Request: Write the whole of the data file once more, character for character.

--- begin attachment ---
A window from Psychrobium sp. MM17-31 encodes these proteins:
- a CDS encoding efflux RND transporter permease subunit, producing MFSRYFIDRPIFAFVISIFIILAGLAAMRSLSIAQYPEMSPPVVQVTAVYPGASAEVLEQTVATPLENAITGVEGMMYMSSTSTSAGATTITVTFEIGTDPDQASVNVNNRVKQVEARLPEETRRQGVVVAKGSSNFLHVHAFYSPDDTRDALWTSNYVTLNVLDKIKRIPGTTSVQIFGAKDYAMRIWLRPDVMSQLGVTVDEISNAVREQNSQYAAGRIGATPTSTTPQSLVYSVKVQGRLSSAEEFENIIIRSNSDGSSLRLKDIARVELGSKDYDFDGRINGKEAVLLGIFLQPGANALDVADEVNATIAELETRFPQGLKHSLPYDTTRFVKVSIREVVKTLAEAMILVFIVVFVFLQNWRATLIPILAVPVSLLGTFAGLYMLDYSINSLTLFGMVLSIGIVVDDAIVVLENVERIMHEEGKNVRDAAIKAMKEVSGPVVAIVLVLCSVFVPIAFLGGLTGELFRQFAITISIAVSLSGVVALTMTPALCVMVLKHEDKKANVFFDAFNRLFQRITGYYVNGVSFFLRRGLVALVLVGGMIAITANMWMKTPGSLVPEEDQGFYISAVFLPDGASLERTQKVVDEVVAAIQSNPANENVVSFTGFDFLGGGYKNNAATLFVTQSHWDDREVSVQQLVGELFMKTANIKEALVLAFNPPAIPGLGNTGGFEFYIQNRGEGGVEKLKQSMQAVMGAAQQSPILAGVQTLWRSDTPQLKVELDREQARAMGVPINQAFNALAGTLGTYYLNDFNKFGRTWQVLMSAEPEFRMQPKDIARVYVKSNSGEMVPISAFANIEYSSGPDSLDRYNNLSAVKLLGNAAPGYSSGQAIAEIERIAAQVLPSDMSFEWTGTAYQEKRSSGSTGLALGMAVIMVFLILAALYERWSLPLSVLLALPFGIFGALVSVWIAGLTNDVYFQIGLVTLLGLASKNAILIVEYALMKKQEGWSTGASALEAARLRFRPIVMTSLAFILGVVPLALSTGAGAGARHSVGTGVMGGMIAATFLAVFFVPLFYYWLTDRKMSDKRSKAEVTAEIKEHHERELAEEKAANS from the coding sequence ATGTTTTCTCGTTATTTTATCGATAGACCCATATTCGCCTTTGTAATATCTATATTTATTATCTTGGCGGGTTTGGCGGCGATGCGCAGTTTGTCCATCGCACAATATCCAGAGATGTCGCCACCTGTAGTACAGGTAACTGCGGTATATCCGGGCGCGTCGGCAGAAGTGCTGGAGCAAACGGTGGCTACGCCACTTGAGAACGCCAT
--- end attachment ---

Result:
A window from Psychrobium sp. MM17-31 encodes these proteins:
- a CDS encoding efflux RND transporter permease subunit, producing MFSRYFIDRPIFAFVISIFIILAGLAAMRSLSIAQYPEMSPPVVQVTAVYPGASAEVLEQTVATPLENAITGVEGMMYMSSTSTSAGATTITVTFEIGTDPDQASVNVNNRVKQVEARLPEETRRQGVVVAKGSSNFLHVHAFYSPDDTRDALWTSNYVTLNVLDKIKRIPGTTSVQIFGAKDYAMRIWLRPDVMSQLGVTVDEISNAVREQNSQYAAGRIGATPTSTTPQSLVYSVKVQGRLSSAEEFENIIIRSNSDGSSLRLKDIARVELGSKDYDFDGRINGKEAVLLGIFLQPGANALDVADEVNATIAELETRFPQGLKHSLPYDTTRFVKVSIREVVKTLAEAMILVFIVVFVFLQNWRATLIPILAVPVSLLGTFAGLYMLDYSINSLTLFGMVLSIGIVVDDAIVVLENVERIMHEEGKNVRDAAIKAMKEVSGPVVAIVLVLCSVFVPIAFLGGLTGELFRQFAITISIAVSLSGVVALTMTPALCVMVLKHEDKKANVFFDAFNRLFQRITGYYVNGVSFFLRRGLVALVLVGGMIAITANMWMKTPGSLVPEEDQGFYISAVFLPDGASLERTQKVVDEVVAAIQSNPANENVVSFTGFDFLGGGYKNNAATLFVTQSHWDDREVSVQQLVGELFMKTANIKEALVLAFNPPAIPGLGNTGGFEFYIQNRGEGGVEKLKQSMQAVMGAAQQSPILAGVQTLWRSDTPQLKVELDREQARAMGVPINQAFNALAGTLGTYYLNDFNKFGRTWQVLMSAEPEFRMQPKDIARVYVKSNSGEMVPISAFANIEYSSGPDSLDRYNNLSAVKLLGNAAPGYSSGQAIAEIERIAAQVLPSDMSFEWTGTAYQEKRSSGSTGLALGMAVIMVFLILAALYERWSLPLSVLLALPFGIFGALVSVWIAGLTNDVYFQIGLVTLLGLASKNAILIVEYALMKKQEGWSTGASALEAARLRFRPIVMTSLAFILGVVPLALSTGAGAGARHSVGTGVMGGMIAATFLAVFFVPLFYYWLTDRKMSDKRSKAEVTAEIKEHHERELAEEKAANS from the coding sequence ATGTTTTCTCGTTATTTTATCGATAGACCCATATTCGCCTTTGTAATATCTATATTTATTATCTTGGCGGGTTTGGCGGCGATGCGCAGTTTGTCCATCGCACAATATCCAGAGATGTCGCCACCTGTAGTACAGGTAACTGCGGTATATCCGGGCGCGTCGGCAGAAGTGCTGGAGCAAACGGTGGCTACGCCACTTGAGAACGCCAT